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Troilus and Cressida: Act 3, Scene 3

Troilus and Cressida
Act 3, Scene 3

The Grecian camp. Before Achilles’ tent.

  1. Enter Ulysses, Diomedes, Nestor, Agamemnon, Ajax, Menelaus,
  2. and Calchas. Flourish.

Calchas

3 - 18
  1. Now, princes, for the service I have done,
  2. Th’ advantage of the time prompts me aloud
  3. To call for recompense. Appear it to your mind,
  4. That through the sight I bear in things to come,
  5. I have abandon’d Troy, left my possession,
  6. Incurr’d a traitor’s name, expos’d myself
  7. From certain and possess’d conveniences
  8. To doubtful fortunes, sequest’ring from me all
  9. That time, acquaintance, custom, and condition
  10. Made tame and most familiar to my nature;
  11. And here, to do you service, am become
  12. As new into the world, strange, unacquainted.
  13. I do beseech you, as in way of taste,
  14. To give me now a little benefit
  15. Out of those many regist’red in promise,
  16. Which you say live to come in my behalf.

Agamemnon

19
  1. What wouldst thou of us, Troyan? Make demand.

Calchas

20 - 32
  1. You have a Troyan prisoner call’d Antenor,
  2. Yesterday took; Troy holds him very dear.
  3. Oft have you (often have you thanks therefore)
  4. Desir’d my Cressid in right great exchange,
  5. Whom Troy hath still denied, but this Antenor,
  6. I know, is such a wrest in their affairs
  7. That their negotiations all must slack,
  8. Wanting his manage, and they will almost
  9. Give us a prince of blood, a son of Priam,
  10. In change of him. Let him be sent, great princes,
  11. And he shall buy my daughter; and her presence
  12. Shall quite strike off all service I have done,
  13. In most accepted pain.

Agamemnon

33 - 38
  1. Let Diomedes bear him,
  2. And bring us Cressid hither; Calchas shall have
  3. What he requests of us. Good Diomed,
  4. Furnish you fairly for this interchange;
  5. Withal bring word if Hector will tomorrow
  6. Be answered in his challenge: Ajax is ready.

Diomedes

39 - 40
  1. This shall I undertake, and ’tis a burden
  2. Which I am proud to bear.
  1. Exit with Calchas.
  1. Enter Achilles and Patroclus and stand in the door of their
  2. tent.

Ulysses

44 - 55
  1. Achilles stands i’ th’ entrance of his tent.
  2. Please it our general pass strangely by him,
  3. As if he were forgot, and, princes all,
  4. Lay negligent and loose regard upon him.
  5. I will come last; ’tis like he’ll question me
  6. Why such unplausive eyes are bent, why turn’d on him?
  7. If so, I have derision medicinable
  8. To use between your strangeness and his pride,
  9. Which his own will shall have desire to drink.
  10. It may do good, pride hath no other glass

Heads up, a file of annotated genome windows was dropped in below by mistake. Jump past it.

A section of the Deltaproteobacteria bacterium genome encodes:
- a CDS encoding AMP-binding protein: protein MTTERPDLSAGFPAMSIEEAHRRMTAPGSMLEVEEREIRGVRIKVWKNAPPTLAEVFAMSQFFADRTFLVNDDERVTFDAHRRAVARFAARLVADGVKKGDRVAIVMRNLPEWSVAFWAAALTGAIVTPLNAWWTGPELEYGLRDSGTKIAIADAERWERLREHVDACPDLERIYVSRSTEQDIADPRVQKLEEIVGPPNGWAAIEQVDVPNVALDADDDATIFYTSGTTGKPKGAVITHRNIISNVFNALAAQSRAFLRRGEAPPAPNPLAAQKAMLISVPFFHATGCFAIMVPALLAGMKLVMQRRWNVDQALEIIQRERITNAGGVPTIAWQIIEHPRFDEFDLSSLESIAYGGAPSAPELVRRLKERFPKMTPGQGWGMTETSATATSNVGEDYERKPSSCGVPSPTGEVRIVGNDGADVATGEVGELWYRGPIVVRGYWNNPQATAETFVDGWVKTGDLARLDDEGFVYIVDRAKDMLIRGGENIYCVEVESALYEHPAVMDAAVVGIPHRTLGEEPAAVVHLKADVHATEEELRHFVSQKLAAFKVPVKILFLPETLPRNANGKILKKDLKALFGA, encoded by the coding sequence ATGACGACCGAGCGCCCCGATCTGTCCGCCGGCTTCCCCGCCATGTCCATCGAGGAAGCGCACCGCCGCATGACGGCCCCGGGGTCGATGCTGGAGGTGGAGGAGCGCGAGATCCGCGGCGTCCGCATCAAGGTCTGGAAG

11. To show itself but pride; for supple knees
  12. Feed arrogance and are the proud man’s fees.

Agamemnon

56 - 60
  1. We’ll execute your purpose, and put on
  2. A form of strangeness as we pass along.
  3. So do each lord, and either greet him not,
  4. Or else disdainfully, which shall shake him more
  5. Than if not look’d on. I will lead the way.

Achilles

61 - 62
  1. What comes the general to speak with me?
  2. You know my mind, I’ll fight no more ’gainst Troy.

Agamemnon

63
  1. What says Achilles? Would he aught with us?

Nestor

64
  1. Would you, my lord, aught with the general?

Achilles

65
  1. No.

Nestor

66
  1. Nothing, my lord.

Agamemnon

67
  1. The better.
  1. Exeunt Agamemnon and Nestor.

Achilles

69
  1. Good day, good day.

Menelaus

70
  1. How do you? How do you?
  1. Exit.

Achilles

72
  1. What, does the cuckold scorn me?

Ajax

73
  1. How now, Patroclus?

Achilles

74
  1. Good morrow, Ajax.

Ajax

75
  1. Ha?

Achilles

76
  1. Good morrow.

Ajax

77
  1. Ay, and good next day too.
  1. Exit.

Achilles

79
  1. What mean these fellows? Know they not Achilles?

Patroclus

80 - 83
  1. They pass by strangely. They were us’d to bend,
  2. To send their smiles before them to Achilles,
  3. To come as humbly as they us’d to creep
  4. To holy altars.

Achilles

84 - 104
  1.                 What, am I poor of late?
  2. ’Tis certain, greatness, once fall’n out with fortune,
  3. Must fall out with men too. What the declin’d is,
  4. He shall as soon read in the eyes of others
  5. As feel in his own fall; for men, like butterflies,
  6. Show not their mealy wings but to the summer,
  7. And not a man, for being simply man,
  8. Hath any honor, but honor for those honors
  9. That are without him, as place, riches, and favor
  10. Prizes of accident as oft as merit,
  11. Which when they fall, as being slippery standers,
  12. The love that lean’d on them as slippery too,
  13. Doth one pluck down another, and together
  14. Die in the fall. But ’tis not so with me,
  15. Fortune and I are friends. I do enjoy
  16. At ample point all that I did possess,
  17. Save these men’s looks, who do methinks find out
  18. Some thing not worth in me such rich beholding
  19. As they have often given. Here is Ulysses,
  20. I’ll interrupt his reading.
  21. How now, Ulysses?

Ulysses

105
  1.                   Now, great Thetis’ son!

Achilles

106
  1. What are you reading?

Ulysses

107 - 114
  1.                       A strange fellow here
  2. Writes me that man, how dearly ever parted,
  3. How much in having, or without or in,
  4. Cannot make boast to have that which he hath,
  5. Nor feels not what he owes, but by reflection;